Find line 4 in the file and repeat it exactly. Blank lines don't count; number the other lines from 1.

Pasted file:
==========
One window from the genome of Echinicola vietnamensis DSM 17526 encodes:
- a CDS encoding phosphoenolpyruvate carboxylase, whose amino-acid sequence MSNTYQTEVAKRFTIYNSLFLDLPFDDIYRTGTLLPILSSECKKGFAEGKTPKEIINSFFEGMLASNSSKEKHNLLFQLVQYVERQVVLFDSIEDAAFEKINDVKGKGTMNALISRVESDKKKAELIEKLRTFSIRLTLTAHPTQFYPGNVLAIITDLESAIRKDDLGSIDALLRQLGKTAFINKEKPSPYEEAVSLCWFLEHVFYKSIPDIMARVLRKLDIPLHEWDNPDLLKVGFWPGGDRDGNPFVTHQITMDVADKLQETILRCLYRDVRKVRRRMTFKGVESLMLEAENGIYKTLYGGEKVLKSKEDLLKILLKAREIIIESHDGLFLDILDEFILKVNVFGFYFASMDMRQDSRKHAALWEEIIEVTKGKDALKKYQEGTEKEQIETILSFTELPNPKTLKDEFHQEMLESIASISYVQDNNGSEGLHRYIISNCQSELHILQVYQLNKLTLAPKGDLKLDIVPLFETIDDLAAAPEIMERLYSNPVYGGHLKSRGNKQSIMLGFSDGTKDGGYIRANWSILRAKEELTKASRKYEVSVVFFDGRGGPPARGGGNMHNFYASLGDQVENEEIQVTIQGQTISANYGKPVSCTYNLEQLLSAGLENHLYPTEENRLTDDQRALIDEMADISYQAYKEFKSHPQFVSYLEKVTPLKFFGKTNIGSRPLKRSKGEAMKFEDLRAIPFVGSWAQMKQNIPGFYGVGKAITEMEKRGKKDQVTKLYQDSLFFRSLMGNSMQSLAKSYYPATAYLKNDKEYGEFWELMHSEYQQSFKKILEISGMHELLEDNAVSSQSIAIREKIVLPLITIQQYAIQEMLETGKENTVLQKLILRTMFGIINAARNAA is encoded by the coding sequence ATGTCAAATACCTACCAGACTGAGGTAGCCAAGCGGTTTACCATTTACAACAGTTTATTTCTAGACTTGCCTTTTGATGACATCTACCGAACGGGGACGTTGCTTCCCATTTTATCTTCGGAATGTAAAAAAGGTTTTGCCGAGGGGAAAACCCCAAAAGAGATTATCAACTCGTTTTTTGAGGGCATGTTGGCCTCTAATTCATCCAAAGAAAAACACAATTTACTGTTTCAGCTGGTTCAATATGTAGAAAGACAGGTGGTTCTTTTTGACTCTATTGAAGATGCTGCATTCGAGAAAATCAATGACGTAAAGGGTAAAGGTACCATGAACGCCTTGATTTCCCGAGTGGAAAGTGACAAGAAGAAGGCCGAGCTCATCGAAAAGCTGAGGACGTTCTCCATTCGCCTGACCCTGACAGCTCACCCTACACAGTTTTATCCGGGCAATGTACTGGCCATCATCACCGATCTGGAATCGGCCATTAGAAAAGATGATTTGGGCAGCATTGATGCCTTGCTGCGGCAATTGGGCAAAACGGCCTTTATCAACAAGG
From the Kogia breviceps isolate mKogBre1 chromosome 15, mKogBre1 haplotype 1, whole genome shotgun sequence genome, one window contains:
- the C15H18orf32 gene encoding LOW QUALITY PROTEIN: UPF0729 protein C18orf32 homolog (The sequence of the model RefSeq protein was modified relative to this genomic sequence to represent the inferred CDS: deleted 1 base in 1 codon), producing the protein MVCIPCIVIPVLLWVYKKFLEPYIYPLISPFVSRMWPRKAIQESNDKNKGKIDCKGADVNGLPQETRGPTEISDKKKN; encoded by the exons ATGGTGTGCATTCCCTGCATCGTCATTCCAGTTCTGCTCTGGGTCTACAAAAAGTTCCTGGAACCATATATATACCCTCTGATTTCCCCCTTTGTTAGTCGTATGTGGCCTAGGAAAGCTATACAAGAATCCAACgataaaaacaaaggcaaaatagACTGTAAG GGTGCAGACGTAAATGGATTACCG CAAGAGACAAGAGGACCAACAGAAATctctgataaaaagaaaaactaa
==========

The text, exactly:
- the C15H18orf32 gene encoding LOW QUALITY PROTEIN: UPF0729 protein C18orf32 homolog (The sequence of the model RefSeq protein was modified relative to this genomic sequence to represent the inferred CDS: deleted 1 base in 1 codon), producing the protein MVCIPCIVIPVLLWVYKKFLEPYIYPLISPFVSRMWPRKAIQESNDKNKGKIDCKGADVNGLPQETRGPTEISDKKKN; encoded by the exons ATGGTGTGCATTCCCTGCATCGTCATTCCAGTTCTGCTCTGGGTCTACAAAAAGTTCCTGGAACCATATATATACCCTCTGATTTCCCCCTTTGTTAGTCGTATGTGGCCTAGGAAAGCTATACAAGAATCCAACgataaaaacaaaggcaaaatagACTGTAAG GGTGCAGACGTAAATGGATTACCG CAAGAGACAAGAGGACCAACAGAAATctctgataaaaagaaaaactaa